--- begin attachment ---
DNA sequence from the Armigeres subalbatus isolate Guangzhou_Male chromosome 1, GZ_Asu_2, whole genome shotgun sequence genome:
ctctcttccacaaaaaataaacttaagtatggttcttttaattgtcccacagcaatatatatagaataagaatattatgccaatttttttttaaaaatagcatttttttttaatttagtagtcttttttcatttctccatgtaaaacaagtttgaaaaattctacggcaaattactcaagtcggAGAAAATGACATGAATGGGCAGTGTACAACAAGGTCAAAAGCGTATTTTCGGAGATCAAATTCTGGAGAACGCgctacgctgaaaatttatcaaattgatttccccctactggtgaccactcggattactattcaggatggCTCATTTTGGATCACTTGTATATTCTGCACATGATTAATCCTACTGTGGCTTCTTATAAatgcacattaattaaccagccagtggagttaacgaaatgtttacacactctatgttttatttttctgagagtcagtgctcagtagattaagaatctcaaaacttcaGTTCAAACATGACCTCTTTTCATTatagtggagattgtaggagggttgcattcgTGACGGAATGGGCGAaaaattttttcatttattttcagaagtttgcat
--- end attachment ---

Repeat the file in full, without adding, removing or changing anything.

DNA sequence from the Armigeres subalbatus isolate Guangzhou_Male chromosome 1, GZ_Asu_2, whole genome shotgun sequence genome:
ctctcttccacaaaaaataaacttaagtatggttcttttaattgtcccacagcaatatatatagaataagaatattatgccaatttttttttaaaaatagcatttttttttaatttagtagtcttttttcatttctccatgtaaaacaagtttgaaaaattctacggcaaattactcaagtcggAGAAAATGACATGAATGGGCAGTGTACAACAAGGTCAAAAGCGTATTTTCGGAGATCAAATTCTGGAGAACGCgctacgctgaaaatttatcaaattgatttccccctactggtgaccactcggattactattcaggatggCTCATTTTGGATCACTTGTATATTCTGCACATGATTAATCCTACTGTGGCTTCTTATAAatgcacattaattaaccagccagtggagttaacgaaatgtttacacactctatgttttatttttctgagagtcagtgctcagtagattaagaatctcaaaacttcaGTTCAAACATGACCTCTTTTCATTatagtggagattgtaggagggttgcattcgTGACGGAATGGGCGAaaaattttttcatttattttcagaagtttgcat